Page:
By Alex Chausovsky on Apr 3, 2019 12:29:49 PM
Direct liabilities of the United States government are often referred to as the "national debt." There are a variety of terms used to refer to the national debt, such as the public debt, debt held by the public, and gross federal debt. The most meaningful of these concepts is debt held by the public, which measures the cumulative outstanding amount that the US government has borrowed to finance budget deficits.
ITR Economics has covered the US national debt extensively in the past. Here are a few of the highlights:
- As of the end of March 2019, the current US Total Public Debt Outstanding stands at just over $22 trillion. This includes $16.2 trillion in debt held by the public and $5.8 trillion in intragovernmental holdings.
- We added approximately $1.5 trillion in debt in 2018, with most of the increase occurring in the debt held by the public category.
- According to the Congressional Budget Office, the federal government budget deficit was $779 billion in 2018, and this figure is projected to rise to $897 billion in 2019. This will further increase the national debt.
There are many misconceptions surrounding the national debt. Perhaps the most egregious is the unfounded belief that other countries, namely China, own most of our national debt. This is simply untrue. As can be seen in the chart below, the largest single owners of the US national debt are US investors, with nearly $6.9 trillion, or 32.5% of the total. The Federal Reserve and other US government entities hold approximately $8.1 trillion, comprising 38.2% of the national debt. Foreign investors own the remaining $6.2 trillion, or 29.3%, of the debt.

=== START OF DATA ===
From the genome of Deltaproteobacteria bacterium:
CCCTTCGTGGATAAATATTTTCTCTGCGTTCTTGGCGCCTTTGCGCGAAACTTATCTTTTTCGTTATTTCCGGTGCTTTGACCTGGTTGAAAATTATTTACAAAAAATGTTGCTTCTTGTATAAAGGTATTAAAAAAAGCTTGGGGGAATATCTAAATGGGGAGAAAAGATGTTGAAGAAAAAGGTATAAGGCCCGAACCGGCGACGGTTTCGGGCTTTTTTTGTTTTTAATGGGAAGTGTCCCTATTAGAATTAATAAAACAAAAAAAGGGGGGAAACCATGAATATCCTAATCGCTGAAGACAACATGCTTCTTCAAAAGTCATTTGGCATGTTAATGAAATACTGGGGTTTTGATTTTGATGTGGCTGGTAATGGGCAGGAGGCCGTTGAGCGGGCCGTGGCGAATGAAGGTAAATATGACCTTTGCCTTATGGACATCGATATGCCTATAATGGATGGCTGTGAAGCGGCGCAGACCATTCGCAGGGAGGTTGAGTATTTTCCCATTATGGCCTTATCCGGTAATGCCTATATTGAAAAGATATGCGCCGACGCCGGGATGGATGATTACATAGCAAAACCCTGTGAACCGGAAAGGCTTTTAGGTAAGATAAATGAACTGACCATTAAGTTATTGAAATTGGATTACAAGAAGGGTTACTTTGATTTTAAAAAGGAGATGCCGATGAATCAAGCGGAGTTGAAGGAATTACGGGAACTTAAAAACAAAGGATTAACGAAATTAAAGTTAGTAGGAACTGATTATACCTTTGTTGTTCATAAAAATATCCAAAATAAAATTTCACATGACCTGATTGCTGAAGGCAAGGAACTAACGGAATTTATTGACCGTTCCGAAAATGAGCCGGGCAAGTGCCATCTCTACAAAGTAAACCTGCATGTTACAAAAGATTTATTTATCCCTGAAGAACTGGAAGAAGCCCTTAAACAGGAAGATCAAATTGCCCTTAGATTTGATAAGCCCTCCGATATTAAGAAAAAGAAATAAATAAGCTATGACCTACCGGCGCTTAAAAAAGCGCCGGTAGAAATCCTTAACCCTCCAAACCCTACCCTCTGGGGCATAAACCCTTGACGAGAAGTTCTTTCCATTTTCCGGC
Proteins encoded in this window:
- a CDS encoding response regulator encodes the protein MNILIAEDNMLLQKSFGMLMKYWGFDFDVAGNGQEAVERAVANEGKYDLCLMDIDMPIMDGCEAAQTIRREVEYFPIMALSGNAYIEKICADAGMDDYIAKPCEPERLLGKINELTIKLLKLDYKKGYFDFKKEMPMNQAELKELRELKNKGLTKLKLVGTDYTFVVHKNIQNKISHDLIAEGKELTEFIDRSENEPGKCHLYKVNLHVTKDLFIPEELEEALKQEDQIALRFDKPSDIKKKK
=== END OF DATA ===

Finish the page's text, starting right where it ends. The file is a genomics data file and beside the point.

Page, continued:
Of those foreign investors, it is true that China is the largest: The Chinese government owns approximately $1.12 trillion, or 5.1%, of our total national debt. Japan is also a significant holder of our debt, with $1.04 trillion, or 4.7% of the total. In other words, China and Japan combine to own nearly 10% of our national debt.
There is a notable gap between these countries and the rest of the world. Brazil, Ireland, the UK, Switzerland, Luxembourg, and the Cayman Islands all own between 1.4% and 1.0% of our debt.
The economic reality is that we need to recognize that we are living beyond our means as a country, and we need to take the painful yet necessary steps to address the problem. Put simply, we have to find ways to either spend less money or increase our income, or both. Our lack of resolve to fix the debt problem is a key contributor to ITR Economics' long-held view that a second Great Depression will arrive in the 2030s. If you would like to learn more about our prediction for the coming Great Depression, please reach out to us!
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